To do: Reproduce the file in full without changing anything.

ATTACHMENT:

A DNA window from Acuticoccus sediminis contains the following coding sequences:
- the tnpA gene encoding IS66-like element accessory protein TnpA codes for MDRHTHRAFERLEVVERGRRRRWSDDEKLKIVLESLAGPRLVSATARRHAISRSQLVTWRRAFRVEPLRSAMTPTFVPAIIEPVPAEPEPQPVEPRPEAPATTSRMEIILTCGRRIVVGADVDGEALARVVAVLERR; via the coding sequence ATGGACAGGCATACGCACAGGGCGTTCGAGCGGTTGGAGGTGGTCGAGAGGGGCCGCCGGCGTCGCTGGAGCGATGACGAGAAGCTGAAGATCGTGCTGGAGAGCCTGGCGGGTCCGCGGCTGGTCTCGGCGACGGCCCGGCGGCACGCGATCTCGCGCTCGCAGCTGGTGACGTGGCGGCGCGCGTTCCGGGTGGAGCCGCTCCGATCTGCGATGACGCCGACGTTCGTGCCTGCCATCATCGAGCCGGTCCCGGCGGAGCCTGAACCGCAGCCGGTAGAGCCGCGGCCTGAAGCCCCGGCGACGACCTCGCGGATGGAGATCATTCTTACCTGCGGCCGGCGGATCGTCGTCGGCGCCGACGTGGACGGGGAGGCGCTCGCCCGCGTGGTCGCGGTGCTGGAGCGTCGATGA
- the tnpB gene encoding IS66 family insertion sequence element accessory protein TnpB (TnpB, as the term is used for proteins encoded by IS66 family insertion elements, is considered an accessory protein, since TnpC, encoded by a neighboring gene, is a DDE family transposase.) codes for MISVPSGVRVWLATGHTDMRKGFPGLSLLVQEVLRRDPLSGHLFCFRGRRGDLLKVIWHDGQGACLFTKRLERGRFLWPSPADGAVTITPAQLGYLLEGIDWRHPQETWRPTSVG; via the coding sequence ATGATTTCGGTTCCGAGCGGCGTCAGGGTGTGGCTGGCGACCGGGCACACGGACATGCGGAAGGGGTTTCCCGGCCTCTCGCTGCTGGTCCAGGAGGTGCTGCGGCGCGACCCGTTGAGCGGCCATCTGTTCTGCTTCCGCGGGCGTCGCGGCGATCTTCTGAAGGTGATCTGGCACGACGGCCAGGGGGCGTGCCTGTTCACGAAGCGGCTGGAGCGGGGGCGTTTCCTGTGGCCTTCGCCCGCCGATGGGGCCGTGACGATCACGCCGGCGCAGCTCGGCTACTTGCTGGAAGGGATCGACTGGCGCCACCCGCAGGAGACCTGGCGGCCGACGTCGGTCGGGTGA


A DNA window from Acuticoccus sediminis contains the following coding sequences:
- the tnpA gene encoding IS66-like element accessory protein TnpA codes for MDRHTHRAFERLEVVERGRRRRWSDDEKLKIVLESLAGPRLVSATARRHAISRSQLVTWRRAFRVEPLRSAMTPTFVPAIIEPVPAEPEPQPVEPRPEAPATTSRMEIILTCGRRIVVGADVDGEALARVVAVLERR; via the coding sequence ATGGACAGGCATACGCACAGGGCGTTCGAGCGGTTGGAGGTGGTCGAGAGGGGCCGCCGGCGTCGCTGGAGCGATGACGAGAAGCTGAAGATCGTGCTGGAGAGCCTGGCGGGTCCGCGGCTGGTCTCGGCGACGGCCCGGCGGCACGCGATCTCGCGCTCGCAGCTGGTGACGTGGCGGCGCGCGTTCCGGGTGGAGCCGCTCCGATCTGCGATGACGCCGACGTTCGTGCCTGCCATCATCGAGCCGGTCCCGGCGGAGCCTGAACCGCAGCCGGTAGAGCCGCGGCCTGAAGCCCCGGCGACGACCTCGCGGATGGAGATCATTCTTACCTGCGGCCGGCGGATCGTCGTCGGCGCCGACGTGGACGGGGAGGCGCTCGCCCGCGTGGTCGCGGTGCTGGAGCGTCGATGA
- the tnpB gene encoding IS66 family insertion sequence element accessory protein TnpB (TnpB, as the term is used for proteins encoded by IS66 family insertion elements, is considered an accessory protein, since TnpC, encoded by a neighboring gene, is a DDE family transposase.) codes for MISVPSGVRVWLATGHTDMRKGFPGLSLLVQEVLRRDPLSGHLFCFRGRRGDLLKVIWHDGQGACLFTKRLERGRFLWPSPADGAVTITPAQLGYLLEGIDWRHPQETWRPTSVG; via the coding sequence ATGATTTCGGTTCCGAGCGGCGTCAGGGTGTGGCTGGCGACCGGGCACACGGACATGCGGAAGGGGTTTCCCGGCCTCTCGCTGCTGGTCCAGGAGGTGCTGCGGCGCGACCCGTTGAGCGGCCATCTGTTCTGCTTCCGCGGGCGTCGCGGCGATCTTCTGAAGGTGATCTGGCACGACGGCCAGGGGGCGTGCCTGTTCACGAAGCGGCTGGAGCGGGGGCGTTTCCTGTGGCCTTCGCCCGCCGATGGGGCCGTGACGATCACGCCGGCGCAGCTCGGCTACTTGCTGGAAGGGATCGACTGGCGCCACCCGCAGGAGACCTGGCGGCCGACGTCGGTCGGGTGA